The absconding mali… and the impacted GDP

Last week I had another fight with my wife because although we have been married since 1981, neither understands how the other’s brain works. This time we fought over the mali, or gardener. Her view is that as long as our flower pots look ok, it’s all right if he comes to work only 15 days, even though he is paid for the full month. My view is that he must come at least on 22–24 days. So we had a fight over those missing 7–9 days. I tried to explain to her that if he comes only on half the days, it means he is effectively doubling his salary. She said don’t make a fuss over a paltry 50 rupees per day. I said it had nothing to do with the amount but the fact he was doubling his productivity, as measured by value addition, without working. This was totally unacceptable from the GDP measurement point of view. She told me exactly what I could do with my “idiotic obsession with economics”.

This was not a thrust to be ignored and the battle escalated. I will not bore you with the details. Suffice it to say that I lost. The mali continues as before while I seethe with rage. What’s worse, I think the rascal understands what’s happened. So not only has he had the last laugh, he has also fooled the Indian statistical system and the government too. The Indian economy is ­growing while its output is falling. All because of our mali.

You have to admire these mali chaps. They are better than even bureaucrats who add no value but at least have to turn up to the office.

Smarting after my loss of face, I exchanged notes with a friend who has an absolutely marvellous garden. Not just any old garden, but a splendid one on her terrace. It’s got at least 50 varieties of plants which need very careful tending. That means she needs a good mali. I phoned her and asked her how her mali was. She laughed. He comes only when he feels he can no longer avoid coming, she said. That’s for 10–12 days a month. On the remaining days, she said, she herself attends to the plants. Thus, her mali had gone one better. He had tripled his productivity and fooled the Central Statistical Organisation even more comprehensively than mine had. You have to admire these mali chaps. They are better than even bureaucrats who add no value but at least have to turn up to the office. The malis of India don’t even do that.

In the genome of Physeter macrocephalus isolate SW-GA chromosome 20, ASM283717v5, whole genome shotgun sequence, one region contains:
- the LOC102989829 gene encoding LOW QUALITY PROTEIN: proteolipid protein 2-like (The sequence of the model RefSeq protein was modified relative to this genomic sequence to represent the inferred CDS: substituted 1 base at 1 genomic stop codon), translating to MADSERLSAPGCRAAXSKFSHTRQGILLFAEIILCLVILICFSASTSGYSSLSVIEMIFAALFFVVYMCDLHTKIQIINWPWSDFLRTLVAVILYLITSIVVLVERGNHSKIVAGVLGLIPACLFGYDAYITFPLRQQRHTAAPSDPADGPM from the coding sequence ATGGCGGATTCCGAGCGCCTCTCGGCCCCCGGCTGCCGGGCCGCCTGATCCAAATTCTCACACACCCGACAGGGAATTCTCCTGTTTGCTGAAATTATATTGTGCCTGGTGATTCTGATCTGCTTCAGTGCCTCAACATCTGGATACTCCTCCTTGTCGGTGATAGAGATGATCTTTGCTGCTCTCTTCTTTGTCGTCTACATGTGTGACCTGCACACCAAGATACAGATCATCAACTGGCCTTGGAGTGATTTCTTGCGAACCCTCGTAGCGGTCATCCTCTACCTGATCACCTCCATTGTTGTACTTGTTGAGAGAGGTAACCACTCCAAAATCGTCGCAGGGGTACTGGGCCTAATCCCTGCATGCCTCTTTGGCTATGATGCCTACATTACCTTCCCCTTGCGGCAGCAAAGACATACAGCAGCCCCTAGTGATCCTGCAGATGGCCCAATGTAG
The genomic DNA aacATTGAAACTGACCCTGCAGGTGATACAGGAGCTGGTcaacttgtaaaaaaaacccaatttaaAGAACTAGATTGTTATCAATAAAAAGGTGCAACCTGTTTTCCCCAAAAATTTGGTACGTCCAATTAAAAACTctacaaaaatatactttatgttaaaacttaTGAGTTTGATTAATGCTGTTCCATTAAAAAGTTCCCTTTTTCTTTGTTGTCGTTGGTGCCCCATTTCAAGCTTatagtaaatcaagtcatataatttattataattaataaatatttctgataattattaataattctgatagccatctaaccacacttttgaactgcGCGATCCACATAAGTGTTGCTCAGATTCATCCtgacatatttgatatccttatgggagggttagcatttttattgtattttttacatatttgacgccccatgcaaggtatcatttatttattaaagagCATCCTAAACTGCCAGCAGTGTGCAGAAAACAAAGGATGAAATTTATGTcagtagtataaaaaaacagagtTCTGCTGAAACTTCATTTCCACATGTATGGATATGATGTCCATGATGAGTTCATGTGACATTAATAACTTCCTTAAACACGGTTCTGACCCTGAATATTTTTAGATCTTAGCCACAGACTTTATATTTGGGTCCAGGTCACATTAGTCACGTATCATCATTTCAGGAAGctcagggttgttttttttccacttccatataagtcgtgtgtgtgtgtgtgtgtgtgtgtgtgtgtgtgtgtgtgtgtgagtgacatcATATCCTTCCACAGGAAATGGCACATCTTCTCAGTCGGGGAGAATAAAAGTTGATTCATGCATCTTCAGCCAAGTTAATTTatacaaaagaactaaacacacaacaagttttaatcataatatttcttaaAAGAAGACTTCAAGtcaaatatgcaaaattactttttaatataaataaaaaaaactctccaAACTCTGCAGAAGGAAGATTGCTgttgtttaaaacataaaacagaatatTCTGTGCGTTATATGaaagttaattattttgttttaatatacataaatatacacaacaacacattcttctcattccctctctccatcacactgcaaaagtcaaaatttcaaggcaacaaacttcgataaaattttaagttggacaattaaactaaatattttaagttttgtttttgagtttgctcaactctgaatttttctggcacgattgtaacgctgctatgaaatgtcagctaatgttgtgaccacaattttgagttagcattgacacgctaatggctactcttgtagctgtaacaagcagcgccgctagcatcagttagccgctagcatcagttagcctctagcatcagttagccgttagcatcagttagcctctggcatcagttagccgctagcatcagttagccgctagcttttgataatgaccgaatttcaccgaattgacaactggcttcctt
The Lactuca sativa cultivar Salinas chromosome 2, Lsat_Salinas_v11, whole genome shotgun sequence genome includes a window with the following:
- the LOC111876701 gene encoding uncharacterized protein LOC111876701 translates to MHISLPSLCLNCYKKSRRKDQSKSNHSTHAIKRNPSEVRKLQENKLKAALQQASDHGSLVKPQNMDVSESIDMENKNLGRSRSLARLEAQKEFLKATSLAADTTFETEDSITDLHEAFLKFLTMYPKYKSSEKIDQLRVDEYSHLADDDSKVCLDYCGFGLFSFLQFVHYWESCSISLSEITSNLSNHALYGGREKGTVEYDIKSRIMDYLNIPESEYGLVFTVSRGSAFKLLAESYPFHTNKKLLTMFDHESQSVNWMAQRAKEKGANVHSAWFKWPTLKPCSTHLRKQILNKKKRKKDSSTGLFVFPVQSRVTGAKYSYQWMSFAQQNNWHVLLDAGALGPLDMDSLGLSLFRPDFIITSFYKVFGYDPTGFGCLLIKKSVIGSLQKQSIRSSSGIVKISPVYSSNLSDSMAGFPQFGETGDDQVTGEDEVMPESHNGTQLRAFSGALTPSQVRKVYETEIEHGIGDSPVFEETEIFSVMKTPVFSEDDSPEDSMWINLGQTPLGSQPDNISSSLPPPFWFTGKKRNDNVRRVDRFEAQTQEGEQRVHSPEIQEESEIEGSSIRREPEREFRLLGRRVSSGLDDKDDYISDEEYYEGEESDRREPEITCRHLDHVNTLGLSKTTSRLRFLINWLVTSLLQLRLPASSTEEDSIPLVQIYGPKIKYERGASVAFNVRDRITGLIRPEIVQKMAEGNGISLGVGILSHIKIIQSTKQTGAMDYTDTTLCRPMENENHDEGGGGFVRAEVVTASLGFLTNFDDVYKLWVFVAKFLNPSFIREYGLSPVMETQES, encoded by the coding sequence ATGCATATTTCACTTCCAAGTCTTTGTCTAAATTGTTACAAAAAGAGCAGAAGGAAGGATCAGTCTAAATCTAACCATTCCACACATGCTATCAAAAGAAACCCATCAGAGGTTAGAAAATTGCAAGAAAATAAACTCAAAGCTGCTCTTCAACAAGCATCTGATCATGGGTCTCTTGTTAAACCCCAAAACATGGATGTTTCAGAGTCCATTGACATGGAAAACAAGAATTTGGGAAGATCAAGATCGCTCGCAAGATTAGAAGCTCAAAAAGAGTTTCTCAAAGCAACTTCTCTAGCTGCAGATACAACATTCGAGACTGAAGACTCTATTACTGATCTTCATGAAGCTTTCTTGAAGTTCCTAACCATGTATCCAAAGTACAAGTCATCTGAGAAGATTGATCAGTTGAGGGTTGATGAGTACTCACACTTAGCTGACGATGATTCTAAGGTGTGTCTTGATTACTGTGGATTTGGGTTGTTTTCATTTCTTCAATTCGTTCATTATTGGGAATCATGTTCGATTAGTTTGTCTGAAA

When I mentioned this to a highly pedantic friend of mine, he said two malis was too small a sample. So I set about collecting more data and what better place to do so than the university where my wife teaches? It sprawls over a few thousand acres. That means it needs a lot of malis. It quickly became apparent that these guys were on a different level altogether. They were collecting their salaries but working mostly in a very affluent neighbourhood, located close to the campus. The university salary was counted in the GDP numbers but the cash income from moonlighting was not.

However, output at the university was nearly zero. So once again it was the same story: high salary, no output. But while output in the private residential neighbourhood was very high, the income from it was not counted.

I asked my cousin who is a top flight econometrician. And he came back with an even bigger conundrum: soldiers during peacetime earn a salary but don’t kill enemies. That is high salary, no output.

The logic is the same for malis and soldiers. They should be there when needed. As long as plants look ok and the country doesn’t lose a war, who cares about a few rupees? As always, my wife had won not just the battle but the war as well.

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